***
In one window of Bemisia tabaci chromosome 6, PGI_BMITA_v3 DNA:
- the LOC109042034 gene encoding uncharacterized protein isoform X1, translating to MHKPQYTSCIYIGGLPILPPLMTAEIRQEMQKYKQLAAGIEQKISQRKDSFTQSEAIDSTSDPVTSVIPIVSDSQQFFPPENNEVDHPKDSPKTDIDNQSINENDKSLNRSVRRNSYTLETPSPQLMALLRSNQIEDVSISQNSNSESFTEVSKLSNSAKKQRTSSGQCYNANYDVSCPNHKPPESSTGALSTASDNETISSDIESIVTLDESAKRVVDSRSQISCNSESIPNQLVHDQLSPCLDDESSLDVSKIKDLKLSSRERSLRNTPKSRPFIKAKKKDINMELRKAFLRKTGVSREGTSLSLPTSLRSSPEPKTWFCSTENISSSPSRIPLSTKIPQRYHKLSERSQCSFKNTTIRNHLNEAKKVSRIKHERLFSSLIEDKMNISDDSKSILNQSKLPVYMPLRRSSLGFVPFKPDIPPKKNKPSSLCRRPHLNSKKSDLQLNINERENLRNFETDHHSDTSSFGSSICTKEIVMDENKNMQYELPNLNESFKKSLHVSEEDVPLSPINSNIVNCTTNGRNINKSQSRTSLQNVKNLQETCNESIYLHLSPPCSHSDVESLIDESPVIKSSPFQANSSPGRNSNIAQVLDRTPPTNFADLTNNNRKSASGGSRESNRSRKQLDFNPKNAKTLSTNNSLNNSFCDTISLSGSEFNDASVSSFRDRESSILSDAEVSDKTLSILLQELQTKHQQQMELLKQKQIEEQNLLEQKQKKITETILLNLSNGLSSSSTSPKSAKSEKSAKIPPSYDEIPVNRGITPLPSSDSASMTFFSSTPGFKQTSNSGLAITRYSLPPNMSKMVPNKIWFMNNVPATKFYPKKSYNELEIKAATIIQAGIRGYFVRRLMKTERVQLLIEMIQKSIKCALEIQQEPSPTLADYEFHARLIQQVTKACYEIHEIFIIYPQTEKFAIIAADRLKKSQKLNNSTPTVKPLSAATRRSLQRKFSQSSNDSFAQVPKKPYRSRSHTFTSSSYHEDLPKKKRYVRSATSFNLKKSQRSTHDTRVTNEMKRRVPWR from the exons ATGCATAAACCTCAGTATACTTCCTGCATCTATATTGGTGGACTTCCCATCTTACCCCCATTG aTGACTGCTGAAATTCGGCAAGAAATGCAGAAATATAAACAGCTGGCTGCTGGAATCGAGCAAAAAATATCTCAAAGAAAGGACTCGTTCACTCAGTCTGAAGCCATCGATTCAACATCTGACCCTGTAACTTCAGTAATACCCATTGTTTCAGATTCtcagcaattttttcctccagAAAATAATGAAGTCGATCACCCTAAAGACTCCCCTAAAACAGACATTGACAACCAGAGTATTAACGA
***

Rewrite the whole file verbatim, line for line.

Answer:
In one window of Bemisia tabaci chromosome 6, PGI_BMITA_v3 DNA:
- the LOC109042034 gene encoding uncharacterized protein isoform X1, translating to MHKPQYTSCIYIGGLPILPPLMTAEIRQEMQKYKQLAAGIEQKISQRKDSFTQSEAIDSTSDPVTSVIPIVSDSQQFFPPENNEVDHPKDSPKTDIDNQSINENDKSLNRSVRRNSYTLETPSPQLMALLRSNQIEDVSISQNSNSESFTEVSKLSNSAKKQRTSSGQCYNANYDVSCPNHKPPESSTGALSTASDNETISSDIESIVTLDESAKRVVDSRSQISCNSESIPNQLVHDQLSPCLDDESSLDVSKIKDLKLSSRERSLRNTPKSRPFIKAKKKDINMELRKAFLRKTGVSREGTSLSLPTSLRSSPEPKTWFCSTENISSSPSRIPLSTKIPQRYHKLSERSQCSFKNTTIRNHLNEAKKVSRIKHERLFSSLIEDKMNISDDSKSILNQSKLPVYMPLRRSSLGFVPFKPDIPPKKNKPSSLCRRPHLNSKKSDLQLNINERENLRNFETDHHSDTSSFGSSICTKEIVMDENKNMQYELPNLNESFKKSLHVSEEDVPLSPINSNIVNCTTNGRNINKSQSRTSLQNVKNLQETCNESIYLHLSPPCSHSDVESLIDESPVIKSSPFQANSSPGRNSNIAQVLDRTPPTNFADLTNNNRKSASGGSRESNRSRKQLDFNPKNAKTLSTNNSLNNSFCDTISLSGSEFNDASVSSFRDRESSILSDAEVSDKTLSILLQELQTKHQQQMELLKQKQIEEQNLLEQKQKKITETILLNLSNGLSSSSTSPKSAKSEKSAKIPPSYDEIPVNRGITPLPSSDSASMTFFSSTPGFKQTSNSGLAITRYSLPPNMSKMVPNKIWFMNNVPATKFYPKKSYNELEIKAATIIQAGIRGYFVRRLMKTERVQLLIEMIQKSIKCALEIQQEPSPTLADYEFHARLIQQVTKACYEIHEIFIIYPQTEKFAIIAADRLKKSQKLNNSTPTVKPLSAATRRSLQRKFSQSSNDSFAQVPKKPYRSRSHTFTSSSYHEDLPKKKRYVRSATSFNLKKSQRSTHDTRVTNEMKRRVPWR from the exons ATGCATAAACCTCAGTATACTTCCTGCATCTATATTGGTGGACTTCCCATCTTACCCCCATTG aTGACTGCTGAAATTCGGCAAGAAATGCAGAAATATAAACAGCTGGCTGCTGGAATCGAGCAAAAAATATCTCAAAGAAAGGACTCGTTCACTCAGTCTGAAGCCATCGATTCAACATCTGACCCTGTAACTTCAGTAATACCCATTGTTTCAGATTCtcagcaattttttcctccagAAAATAATGAAGTCGATCACCCTAAAGACTCCCCTAAAACAGACATTGACAACCAGAGTATTAACGA